This month, however, we're reading The Prophetic Imagination by Walter Brueggemann, a book we both love by an author we both deeply appreciate, so Kelley wasn't taking "no" for an answer, and she invited me over to her space to write a reflection on the book. Of course I said yes, but as it turns out I have quite a bit to say on the topic, so I'm posting this in two parts. The first is hosted today over at Kelley's place, and the second will be here later this week [edit - here's part two]. I do hope you'll stick around for both.
Here's an excerpt from my piece over at Kelley's place today:
In the text, Brueggemann is concerned with the role of the prophet, both in the Scriptures and in the context of our modern culture. His thesis is that “the task of prophetic ministry is to nurture, nourish, and evoke a consciousness and perception alternative to the consciousness and perception of the dominant culture [or "royal consciousness"] around us.” The first task of the prophet then, is to shake us from the “numbness” that the royal consciousness lulls us into. He says in the introduction to the second edition “numbness robs us of our capability for humanity.” Unfortunately, that numbness is something with which I am intimately familiar, but I’ll get to that a bit later.
Now, the nature of the royal consciousness is that it is the end result of a process of enculturation. So all of us, to one degree or another, participate in the perpetuation of the royal consciousness, whether we do so wittingly or unwittingly. It is the context within which we conceptualize our entire world. It is then, perhaps unsurprisingly, difficult to shake loose the bondage of this royal consciousness and the crushing numbness it carries with it. Brueggemann’s answer – typified in the witness of the weeping prophet Jeremiah, Second Isaiah and Christ – lies in grieving. He writes, “It is the task of prophetic ministry and imagination to bring people to engage their experiences of suffering and death.“ For some, that may seem like a somewhat jarring statement, but essentially Brueggemann’s point is that we are, in fact, dead already, that we have allowed the royal consciousness to bind us so tightly that we have lost the ability to feel anything real. Only a confrontation with the horror of the oppression, injustice and death that are the result of the power of the royal consciousness is sufficient to dislodge us from out apathy, and it is the prophet’s role, according to Brueggemann, to give voice to that confrontation.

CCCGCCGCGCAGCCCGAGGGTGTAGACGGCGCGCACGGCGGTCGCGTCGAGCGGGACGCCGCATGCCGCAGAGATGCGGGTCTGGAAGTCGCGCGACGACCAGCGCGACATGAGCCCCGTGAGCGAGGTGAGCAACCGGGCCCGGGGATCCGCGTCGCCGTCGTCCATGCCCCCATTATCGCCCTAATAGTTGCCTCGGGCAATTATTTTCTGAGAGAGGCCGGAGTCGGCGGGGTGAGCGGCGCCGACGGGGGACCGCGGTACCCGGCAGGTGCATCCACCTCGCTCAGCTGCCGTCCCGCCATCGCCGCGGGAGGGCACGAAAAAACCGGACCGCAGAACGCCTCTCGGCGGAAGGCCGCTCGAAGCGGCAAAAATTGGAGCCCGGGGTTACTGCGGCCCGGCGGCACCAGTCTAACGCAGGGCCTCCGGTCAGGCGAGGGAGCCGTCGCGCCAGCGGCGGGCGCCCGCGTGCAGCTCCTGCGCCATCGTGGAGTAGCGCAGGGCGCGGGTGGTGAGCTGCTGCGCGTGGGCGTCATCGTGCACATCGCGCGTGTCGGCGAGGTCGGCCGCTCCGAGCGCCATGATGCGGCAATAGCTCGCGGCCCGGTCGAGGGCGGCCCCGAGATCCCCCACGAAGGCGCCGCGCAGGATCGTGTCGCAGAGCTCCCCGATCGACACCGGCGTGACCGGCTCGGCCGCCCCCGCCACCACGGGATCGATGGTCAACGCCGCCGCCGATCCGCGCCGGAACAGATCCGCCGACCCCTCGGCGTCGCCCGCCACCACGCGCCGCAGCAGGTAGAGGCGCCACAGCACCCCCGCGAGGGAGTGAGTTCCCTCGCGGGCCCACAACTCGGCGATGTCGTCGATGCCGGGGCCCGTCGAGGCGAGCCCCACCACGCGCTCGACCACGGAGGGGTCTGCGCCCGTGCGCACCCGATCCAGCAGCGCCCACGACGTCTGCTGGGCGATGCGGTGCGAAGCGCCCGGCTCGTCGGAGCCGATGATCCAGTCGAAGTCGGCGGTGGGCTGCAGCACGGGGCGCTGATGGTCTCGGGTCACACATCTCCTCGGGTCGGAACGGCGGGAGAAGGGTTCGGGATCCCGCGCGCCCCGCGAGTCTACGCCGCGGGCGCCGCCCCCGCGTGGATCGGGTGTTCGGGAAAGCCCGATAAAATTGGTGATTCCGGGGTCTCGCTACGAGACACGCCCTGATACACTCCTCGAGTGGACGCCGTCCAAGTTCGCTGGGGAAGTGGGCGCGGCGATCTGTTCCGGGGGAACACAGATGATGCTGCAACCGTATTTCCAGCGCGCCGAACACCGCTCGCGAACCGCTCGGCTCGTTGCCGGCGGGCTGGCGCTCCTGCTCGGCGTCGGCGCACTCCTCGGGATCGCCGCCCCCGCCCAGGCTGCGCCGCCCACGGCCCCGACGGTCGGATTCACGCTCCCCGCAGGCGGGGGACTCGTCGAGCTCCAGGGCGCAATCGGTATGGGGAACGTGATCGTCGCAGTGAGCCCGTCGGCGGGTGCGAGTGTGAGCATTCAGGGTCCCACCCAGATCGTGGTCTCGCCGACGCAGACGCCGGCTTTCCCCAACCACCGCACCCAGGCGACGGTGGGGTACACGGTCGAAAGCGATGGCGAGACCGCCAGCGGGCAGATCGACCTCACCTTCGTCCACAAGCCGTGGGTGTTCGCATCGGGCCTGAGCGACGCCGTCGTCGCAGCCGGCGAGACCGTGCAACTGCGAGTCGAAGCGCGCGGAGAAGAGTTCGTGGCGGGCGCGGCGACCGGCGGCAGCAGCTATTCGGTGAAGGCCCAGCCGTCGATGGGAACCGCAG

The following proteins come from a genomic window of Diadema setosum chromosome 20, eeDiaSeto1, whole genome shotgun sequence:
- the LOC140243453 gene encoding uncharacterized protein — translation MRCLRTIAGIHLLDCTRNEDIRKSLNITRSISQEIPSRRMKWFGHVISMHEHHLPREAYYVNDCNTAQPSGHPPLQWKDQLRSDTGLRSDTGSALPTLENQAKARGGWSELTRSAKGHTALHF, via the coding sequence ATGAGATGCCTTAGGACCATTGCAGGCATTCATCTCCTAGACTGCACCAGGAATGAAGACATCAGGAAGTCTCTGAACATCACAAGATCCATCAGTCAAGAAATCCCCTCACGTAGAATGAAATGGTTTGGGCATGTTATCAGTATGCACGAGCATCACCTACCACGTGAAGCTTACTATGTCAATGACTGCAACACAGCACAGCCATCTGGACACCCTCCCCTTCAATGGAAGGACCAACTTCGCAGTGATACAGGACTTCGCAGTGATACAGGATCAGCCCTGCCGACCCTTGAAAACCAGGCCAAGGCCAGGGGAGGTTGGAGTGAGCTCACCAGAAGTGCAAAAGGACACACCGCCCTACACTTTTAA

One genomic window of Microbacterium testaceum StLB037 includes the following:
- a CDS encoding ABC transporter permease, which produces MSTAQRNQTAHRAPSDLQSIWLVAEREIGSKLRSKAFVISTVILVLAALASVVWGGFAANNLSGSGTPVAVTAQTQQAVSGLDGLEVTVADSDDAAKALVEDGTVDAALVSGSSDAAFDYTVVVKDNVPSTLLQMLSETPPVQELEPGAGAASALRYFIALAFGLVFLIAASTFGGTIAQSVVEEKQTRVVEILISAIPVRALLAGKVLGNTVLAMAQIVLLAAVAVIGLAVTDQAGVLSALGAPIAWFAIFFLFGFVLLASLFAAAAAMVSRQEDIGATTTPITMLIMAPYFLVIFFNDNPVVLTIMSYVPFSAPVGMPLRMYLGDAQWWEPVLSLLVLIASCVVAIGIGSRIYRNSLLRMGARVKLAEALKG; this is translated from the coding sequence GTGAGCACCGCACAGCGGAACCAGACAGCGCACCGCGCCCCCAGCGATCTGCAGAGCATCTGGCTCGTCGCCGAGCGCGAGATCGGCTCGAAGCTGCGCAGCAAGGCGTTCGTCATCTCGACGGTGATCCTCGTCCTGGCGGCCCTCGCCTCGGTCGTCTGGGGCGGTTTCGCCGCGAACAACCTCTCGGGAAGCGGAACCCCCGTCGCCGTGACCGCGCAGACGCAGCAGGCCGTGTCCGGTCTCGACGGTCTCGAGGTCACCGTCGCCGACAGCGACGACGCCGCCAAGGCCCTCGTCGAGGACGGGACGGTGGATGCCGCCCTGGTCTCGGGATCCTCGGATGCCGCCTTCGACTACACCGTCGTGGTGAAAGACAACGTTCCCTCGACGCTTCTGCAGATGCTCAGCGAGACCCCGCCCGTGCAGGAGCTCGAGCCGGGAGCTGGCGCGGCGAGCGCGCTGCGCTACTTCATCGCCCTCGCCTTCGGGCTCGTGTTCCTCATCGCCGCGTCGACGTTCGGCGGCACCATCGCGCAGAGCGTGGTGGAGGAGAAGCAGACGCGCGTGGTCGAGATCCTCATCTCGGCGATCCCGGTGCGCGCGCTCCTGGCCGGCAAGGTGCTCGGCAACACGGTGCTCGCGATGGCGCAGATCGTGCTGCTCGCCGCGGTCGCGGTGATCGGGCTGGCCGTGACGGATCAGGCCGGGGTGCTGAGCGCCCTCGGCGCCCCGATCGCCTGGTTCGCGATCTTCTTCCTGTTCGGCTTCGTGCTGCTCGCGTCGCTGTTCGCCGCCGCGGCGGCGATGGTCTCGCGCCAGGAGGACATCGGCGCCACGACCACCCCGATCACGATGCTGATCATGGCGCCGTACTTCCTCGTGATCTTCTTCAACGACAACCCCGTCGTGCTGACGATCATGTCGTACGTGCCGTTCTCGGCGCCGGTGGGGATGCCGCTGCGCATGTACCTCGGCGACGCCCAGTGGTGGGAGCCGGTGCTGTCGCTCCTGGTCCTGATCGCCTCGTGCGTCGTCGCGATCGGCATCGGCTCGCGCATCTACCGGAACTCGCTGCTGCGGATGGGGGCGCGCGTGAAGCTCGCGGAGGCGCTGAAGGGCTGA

Ultimately, the story I’m trying to tell here is about that confrontation in my own life, my own ongoing and ever-unfolding journey from numbness, to grief, to an absurd-and-ever-so-fragile hope. It’s a story that I’ve been trying to tell for a long time, but I simply haven’t had the frame of reference to even understand it, let alone the words to tell it. I’ve even read Prophetic Imagination before (twice!), but for some reason, this time through it resonated with me in a way it never has before. And when I say “resonated,” I don’t mean like a tuning fork or a violin string, I mean it more like how the seismic waves of earthquakes can resonate with the oscillations of particular buildings and shake them into dust, leaving nothing standing.I hope you'll click through and read the rest. And look for part two here in the next couple of days.